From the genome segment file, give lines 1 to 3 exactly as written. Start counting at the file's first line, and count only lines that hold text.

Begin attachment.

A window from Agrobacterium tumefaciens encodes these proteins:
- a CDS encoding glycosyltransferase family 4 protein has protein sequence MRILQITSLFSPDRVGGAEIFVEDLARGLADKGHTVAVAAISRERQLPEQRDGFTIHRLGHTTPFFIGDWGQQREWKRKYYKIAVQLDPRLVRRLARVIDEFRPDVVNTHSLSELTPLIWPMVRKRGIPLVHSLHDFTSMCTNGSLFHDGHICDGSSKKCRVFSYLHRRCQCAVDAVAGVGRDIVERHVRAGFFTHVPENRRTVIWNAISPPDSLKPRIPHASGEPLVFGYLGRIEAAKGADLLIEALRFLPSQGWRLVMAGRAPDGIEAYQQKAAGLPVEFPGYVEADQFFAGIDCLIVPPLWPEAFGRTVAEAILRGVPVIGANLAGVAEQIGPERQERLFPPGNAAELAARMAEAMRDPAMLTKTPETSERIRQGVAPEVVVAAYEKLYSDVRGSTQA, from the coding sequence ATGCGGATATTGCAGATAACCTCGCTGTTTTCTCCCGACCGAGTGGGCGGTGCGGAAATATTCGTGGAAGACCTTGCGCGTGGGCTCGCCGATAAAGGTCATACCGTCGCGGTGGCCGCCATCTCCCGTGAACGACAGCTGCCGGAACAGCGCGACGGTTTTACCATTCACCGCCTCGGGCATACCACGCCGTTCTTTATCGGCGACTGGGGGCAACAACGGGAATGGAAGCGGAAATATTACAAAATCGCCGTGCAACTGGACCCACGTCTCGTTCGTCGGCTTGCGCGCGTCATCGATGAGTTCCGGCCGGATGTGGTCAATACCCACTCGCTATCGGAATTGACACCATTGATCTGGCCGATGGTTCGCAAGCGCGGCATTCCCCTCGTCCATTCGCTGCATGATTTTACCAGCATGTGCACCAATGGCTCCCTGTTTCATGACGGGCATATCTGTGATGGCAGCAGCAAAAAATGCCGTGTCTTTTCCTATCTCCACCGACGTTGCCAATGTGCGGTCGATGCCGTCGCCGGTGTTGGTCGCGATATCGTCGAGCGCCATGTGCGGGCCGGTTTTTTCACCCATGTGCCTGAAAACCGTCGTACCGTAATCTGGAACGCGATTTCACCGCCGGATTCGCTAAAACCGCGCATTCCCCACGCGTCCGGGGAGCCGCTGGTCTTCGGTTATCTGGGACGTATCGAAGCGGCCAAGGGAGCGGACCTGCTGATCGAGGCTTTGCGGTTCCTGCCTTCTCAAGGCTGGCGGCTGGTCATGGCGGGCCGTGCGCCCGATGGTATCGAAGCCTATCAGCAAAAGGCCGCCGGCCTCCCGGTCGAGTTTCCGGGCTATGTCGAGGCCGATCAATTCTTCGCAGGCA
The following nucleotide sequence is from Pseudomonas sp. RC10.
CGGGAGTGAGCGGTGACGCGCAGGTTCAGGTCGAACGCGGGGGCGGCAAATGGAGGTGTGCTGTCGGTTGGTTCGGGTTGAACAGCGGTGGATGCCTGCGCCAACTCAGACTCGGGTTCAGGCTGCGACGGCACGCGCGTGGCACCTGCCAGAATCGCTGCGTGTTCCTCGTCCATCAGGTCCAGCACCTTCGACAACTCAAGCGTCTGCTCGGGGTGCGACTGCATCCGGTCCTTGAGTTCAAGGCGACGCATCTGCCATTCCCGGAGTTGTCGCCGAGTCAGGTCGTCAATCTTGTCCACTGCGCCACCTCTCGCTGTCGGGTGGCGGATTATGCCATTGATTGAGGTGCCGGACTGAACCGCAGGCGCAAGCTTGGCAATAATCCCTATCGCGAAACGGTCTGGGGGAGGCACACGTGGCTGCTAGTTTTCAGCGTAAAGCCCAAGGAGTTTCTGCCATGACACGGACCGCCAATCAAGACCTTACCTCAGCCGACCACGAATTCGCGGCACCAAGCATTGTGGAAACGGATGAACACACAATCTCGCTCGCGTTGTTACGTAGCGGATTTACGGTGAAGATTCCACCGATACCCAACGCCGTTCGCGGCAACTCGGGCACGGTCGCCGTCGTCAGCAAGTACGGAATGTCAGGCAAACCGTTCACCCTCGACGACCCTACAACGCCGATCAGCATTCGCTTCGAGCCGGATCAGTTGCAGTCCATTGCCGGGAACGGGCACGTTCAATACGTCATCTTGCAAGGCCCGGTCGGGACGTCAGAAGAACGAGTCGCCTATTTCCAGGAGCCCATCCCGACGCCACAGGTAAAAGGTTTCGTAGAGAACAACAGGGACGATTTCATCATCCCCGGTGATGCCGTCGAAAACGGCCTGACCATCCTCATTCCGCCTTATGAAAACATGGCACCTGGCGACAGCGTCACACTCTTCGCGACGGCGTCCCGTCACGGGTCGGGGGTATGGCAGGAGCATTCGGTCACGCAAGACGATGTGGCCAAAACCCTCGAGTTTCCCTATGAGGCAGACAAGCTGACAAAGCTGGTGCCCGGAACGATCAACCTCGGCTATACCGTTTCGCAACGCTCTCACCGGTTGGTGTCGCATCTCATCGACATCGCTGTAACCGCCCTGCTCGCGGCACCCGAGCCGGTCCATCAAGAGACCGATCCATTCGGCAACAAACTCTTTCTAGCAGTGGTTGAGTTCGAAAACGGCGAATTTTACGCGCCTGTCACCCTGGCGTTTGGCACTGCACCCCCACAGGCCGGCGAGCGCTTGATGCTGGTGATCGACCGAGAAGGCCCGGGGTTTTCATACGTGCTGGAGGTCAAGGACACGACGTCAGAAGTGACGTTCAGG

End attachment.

A window from Agrobacterium tumefaciens encodes these proteins:
- a CDS encoding glycosyltransferase family 4 protein has protein sequence MRILQITSLFSPDRVGGAEIFVEDLARGLADKGHTVAVAAISRERQLPEQRDGFTIHRLGHTTPFFIGDWGQQREWKRKYYKIAVQLDPRLVRRLARVIDEFRPDVVNTHSLSELTPLIWPMVRKRGIPLVHSLHDFTSMCTNGSLFHDGHICDGSSKKCRVFSYLHRRCQCAVDAVAGVGRDIVERHVRAGFFTHVPENRRTVIWNAISPPDSLKPRIPHASGEPLVFGYLGRIEAAKGADLLIEALRFLPSQGWRLVMAGRAPDGIEAYQQKAAGLPVEFPGYVEADQFFAGIDCLIVPPLWPEAFGRTVAEAILRGVPVIGANLAGVAEQIGPERQERLFPPGNAAELAARMAEAMRDPAMLTKTPETSERIRQGVAPEVVVAAYEKLYSDVRGSTQA, from the coding sequence ATGCGGATATTGCAGATAACCTCGCTGTTTTCTCCCGACCGAGTGGGCGGTGCGGAAATATTCGTGGAAGACCTTGCGCGTGGGCTCGCCGATAAAGGTCATACCGTCGCGGTGGCCGCCATCTCCCGTGAACGACAGCTGCCGGAACAGCGCGACGGTTTTACCATTCACCGCCTCGGGCATACCACGCCGTTCTTTATCGGCGACTGGGGGCAACAACGGGAATGGAAGCGGAAATATTACAAAATCGCCGTGCAACTGGACCCACGTCTCGTTCGTCGGCTTGCGCGCGTCATCGATGAGTTCCGGCCGGATGTGGTCAATACCCACTCGCTATCGGAATTGACACCATTGATCTGGCCGATGGTTCGCAAGCGCGGCATTCCCCTCGTCCATTCGCTGCATGATTTTACCAGCATGTGCACCAATGGCTCCCTGTTTCATGACGGGCATATCTGTGATGGCAGCAGCAAAAAATGCCGTGTCTTTTCCTATCTCCACCGACGTTGCCAATGTGCGGTCGATGCCGTCGCCGGTGTTGGTCGCGATATCGTCGAGCGCCATGTGCGGGCCGGTTTTTTCACCCATGTGCCTGAAAACCGTCGTACCGTAATCTGGAACGCGATTTCACCGCCGGATTCGCTAAAACCGCGCATTCCCCACGCGTCCGGGGAGCCGCTGGTCTTCGGTTATCTGGGACGTATCGAAGCGGCCAAGGGAGCGGACCTGCTGATCGAGGCTTTGCGGTTCCTGCCTTCTCAAGGCTGGCGGCTGGTCATGGCGGGCCGTGCGCCCGATGGTATCGAAGCCTATCAGCAAAAGGCCGCCGGCCTCCCGGTCGAGTTTCCGGGCTATGTCGAGGCCGATCAATTCTTCGCAGGCA
The following nucleotide sequence is from Pseudomonas sp. RC10.